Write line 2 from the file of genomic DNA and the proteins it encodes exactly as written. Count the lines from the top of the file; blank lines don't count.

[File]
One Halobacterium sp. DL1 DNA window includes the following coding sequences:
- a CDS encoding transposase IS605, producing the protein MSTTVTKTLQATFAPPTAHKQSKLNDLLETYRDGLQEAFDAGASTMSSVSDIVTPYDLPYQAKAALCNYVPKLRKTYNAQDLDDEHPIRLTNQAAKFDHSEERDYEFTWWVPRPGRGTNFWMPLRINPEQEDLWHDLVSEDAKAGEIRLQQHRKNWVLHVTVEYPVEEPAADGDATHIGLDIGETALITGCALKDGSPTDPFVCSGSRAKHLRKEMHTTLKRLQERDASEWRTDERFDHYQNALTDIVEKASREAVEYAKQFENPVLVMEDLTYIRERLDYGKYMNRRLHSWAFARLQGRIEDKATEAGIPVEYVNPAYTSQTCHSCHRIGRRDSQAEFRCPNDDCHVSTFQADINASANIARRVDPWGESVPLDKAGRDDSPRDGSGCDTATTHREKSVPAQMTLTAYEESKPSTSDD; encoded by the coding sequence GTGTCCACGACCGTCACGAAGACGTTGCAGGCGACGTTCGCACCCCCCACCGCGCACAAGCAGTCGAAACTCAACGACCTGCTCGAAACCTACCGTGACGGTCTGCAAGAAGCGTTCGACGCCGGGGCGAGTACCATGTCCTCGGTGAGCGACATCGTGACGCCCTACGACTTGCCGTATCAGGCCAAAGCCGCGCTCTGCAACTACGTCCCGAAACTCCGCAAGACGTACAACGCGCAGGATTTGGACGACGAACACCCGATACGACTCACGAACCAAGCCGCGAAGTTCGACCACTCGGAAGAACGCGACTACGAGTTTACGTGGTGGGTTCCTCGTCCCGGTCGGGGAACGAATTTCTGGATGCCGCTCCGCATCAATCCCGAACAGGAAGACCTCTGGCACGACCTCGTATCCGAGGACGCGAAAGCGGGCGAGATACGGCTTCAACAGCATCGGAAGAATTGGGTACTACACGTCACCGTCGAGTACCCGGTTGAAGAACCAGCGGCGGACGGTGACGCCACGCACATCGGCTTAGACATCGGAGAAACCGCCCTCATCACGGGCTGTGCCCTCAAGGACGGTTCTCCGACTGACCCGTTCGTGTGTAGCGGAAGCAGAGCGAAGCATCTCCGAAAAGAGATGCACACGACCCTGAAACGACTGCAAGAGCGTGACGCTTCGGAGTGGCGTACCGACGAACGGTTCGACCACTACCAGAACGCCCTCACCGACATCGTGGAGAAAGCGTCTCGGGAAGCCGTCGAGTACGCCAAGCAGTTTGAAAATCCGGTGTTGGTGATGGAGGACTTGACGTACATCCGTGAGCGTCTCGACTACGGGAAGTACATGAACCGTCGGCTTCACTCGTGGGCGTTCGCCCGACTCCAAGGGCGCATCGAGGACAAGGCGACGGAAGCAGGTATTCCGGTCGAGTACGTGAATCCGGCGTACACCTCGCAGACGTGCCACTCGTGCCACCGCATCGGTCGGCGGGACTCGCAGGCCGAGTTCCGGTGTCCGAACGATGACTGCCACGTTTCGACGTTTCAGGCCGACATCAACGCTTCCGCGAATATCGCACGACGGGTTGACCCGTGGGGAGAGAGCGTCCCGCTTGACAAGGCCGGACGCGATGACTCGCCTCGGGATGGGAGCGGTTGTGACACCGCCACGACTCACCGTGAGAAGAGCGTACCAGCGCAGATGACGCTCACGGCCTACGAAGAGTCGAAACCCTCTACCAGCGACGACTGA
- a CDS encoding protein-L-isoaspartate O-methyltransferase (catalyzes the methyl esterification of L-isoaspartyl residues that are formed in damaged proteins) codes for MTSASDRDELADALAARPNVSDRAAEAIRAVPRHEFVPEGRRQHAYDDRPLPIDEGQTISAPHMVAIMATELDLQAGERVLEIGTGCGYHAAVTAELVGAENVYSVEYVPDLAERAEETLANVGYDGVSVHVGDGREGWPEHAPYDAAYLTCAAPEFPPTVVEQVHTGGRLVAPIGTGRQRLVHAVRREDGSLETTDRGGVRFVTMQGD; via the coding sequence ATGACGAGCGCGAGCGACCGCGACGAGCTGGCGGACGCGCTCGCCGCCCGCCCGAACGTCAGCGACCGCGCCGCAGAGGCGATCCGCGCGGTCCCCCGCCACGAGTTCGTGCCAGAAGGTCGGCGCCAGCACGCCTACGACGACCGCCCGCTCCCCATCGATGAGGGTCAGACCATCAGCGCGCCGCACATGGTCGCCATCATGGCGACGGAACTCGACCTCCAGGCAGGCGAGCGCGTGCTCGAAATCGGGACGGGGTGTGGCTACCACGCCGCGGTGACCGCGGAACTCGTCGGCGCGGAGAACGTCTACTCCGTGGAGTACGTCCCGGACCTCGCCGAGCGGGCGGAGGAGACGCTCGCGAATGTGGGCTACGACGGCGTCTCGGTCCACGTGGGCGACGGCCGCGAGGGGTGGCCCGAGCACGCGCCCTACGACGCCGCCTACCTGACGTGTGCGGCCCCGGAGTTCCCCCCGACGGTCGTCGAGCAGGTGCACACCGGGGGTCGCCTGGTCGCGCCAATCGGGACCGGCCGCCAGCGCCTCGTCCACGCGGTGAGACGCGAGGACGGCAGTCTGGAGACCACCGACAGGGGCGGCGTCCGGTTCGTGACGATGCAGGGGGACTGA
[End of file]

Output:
- a CDS encoding transposase IS605, producing the protein MSTTVTKTLQATFAPPTAHKQSKLNDLLETYRDGLQEAFDAGASTMSSVSDIVTPYDLPYQAKAALCNYVPKLRKTYNAQDLDDEHPIRLTNQAAKFDHSEERDYEFTWWVPRPGRGTNFWMPLRINPEQEDLWHDLVSEDAKAGEIRLQQHRKNWVLHVTVEYPVEEPAADGDATHIGLDIGETALITGCALKDGSPTDPFVCSGSRAKHLRKEMHTTLKRLQERDASEWRTDERFDHYQNALTDIVEKASREAVEYAKQFENPVLVMEDLTYIRERLDYGKYMNRRLHSWAFARLQGRIEDKATEAGIPVEYVNPAYTSQTCHSCHRIGRRDSQAEFRCPNDDCHVSTFQADINASANIARRVDPWGESVPLDKAGRDDSPRDGSGCDTATTHREKSVPAQMTLTAYEESKPSTSDD; encoded by the coding sequence GTGTCCACGACCGTCACGAAGACGTTGCAGGCGACGTTCGCACCCCCCACCGCGCACAAGCAGTCGAAACTCAACGACCTGCTCGAAACCTACCGTGACGGTCTGCAAGAAGCGTTCGACGCCGGGGCGAGTACCATGTCCTCGGTGAGCGACATCGTGACGCCCTACGACTTGCCGTATCAGGCCAAAGCCGCGCTCTGCAACTACGTCCCGAAACTCCGCAAGACGTACAACGCGCAGGATTTGGACGACGAACACCCGATACGACTCACGAACCAAGCCGCGAAGTTCGACCACTCGGAAGAACGCGACTACGAGTTTACGTGGTGGGTTCCTCGTCCCGGTCGGGGAACGAATTTCTGGATGCCGCTCCGCATCAATCCCGAACAGGAAGACCTCTGGCACGACCTCGTATCCGAGGACGCGAAAGCGGGCGAGATACGGCTTCAACAGCATCGGAAGAATTGGGTACTACACGTCACCGTCGAGTACCCGGTTGAAGAACCAGCGGCGGACGGTGACGCCACGCACATCGGCTTAGACATCGGAGAAACCGCCCTCATCACGGGCTGTGCCCTCAAGGACGGTTCTCCGACTGACCCGTTCGTGTGTAGCGGAAGCAGAGCGAAGCATCTCCGAAAAGAGATGCACACGACCCTGAAACGACTGCAAGAGCGTGACGCTTCGGAGTGGCGTACCGACGAACGGTTCGACCACTACCAGAACGCCCTCACCGACATCGTGGAGAAAGCGTCTCGGGAAGCCGTCGAGTACGCCAAGCAGTTTGAAAATCCGGTGTTGGTGATGGAGGACTTGACGTACATCCGTGAGCGTCTCGACTACGGGAAGTACATGAACCGTCGGCTTCACTCGTGGGCGTTCGCCCGACTCCAAGGGCGCATCGAGGACAAGGCGACGGAAGCAGGTATTCCGGTCGAGTACGTGAATCCGGCGTACACCTCGCAGACGTGCCACTCGTGCCACCGCATCGGTCGGCGGGACTCGCAGGCCGAGTTCCGGTGTCCGAACGATGACTGCCACGTTTCGACGTTTCAGGCCGACATCAACGCTTCCGCGAATATCGCACGACGGGTTGACCCGTGGGGAGAGAGCGTCCCGCTTGACAAGGCCGGACGCGATGACTCGCCTCGGGATGGGAGCGGTTGTGACACCGCCACGACTCACCGTGAGAAGAGCGTACCAGCGCAGATGACGCTCACGGCCTACGAAGAGTCGAAACCCTCTACCAGCGACGACTGA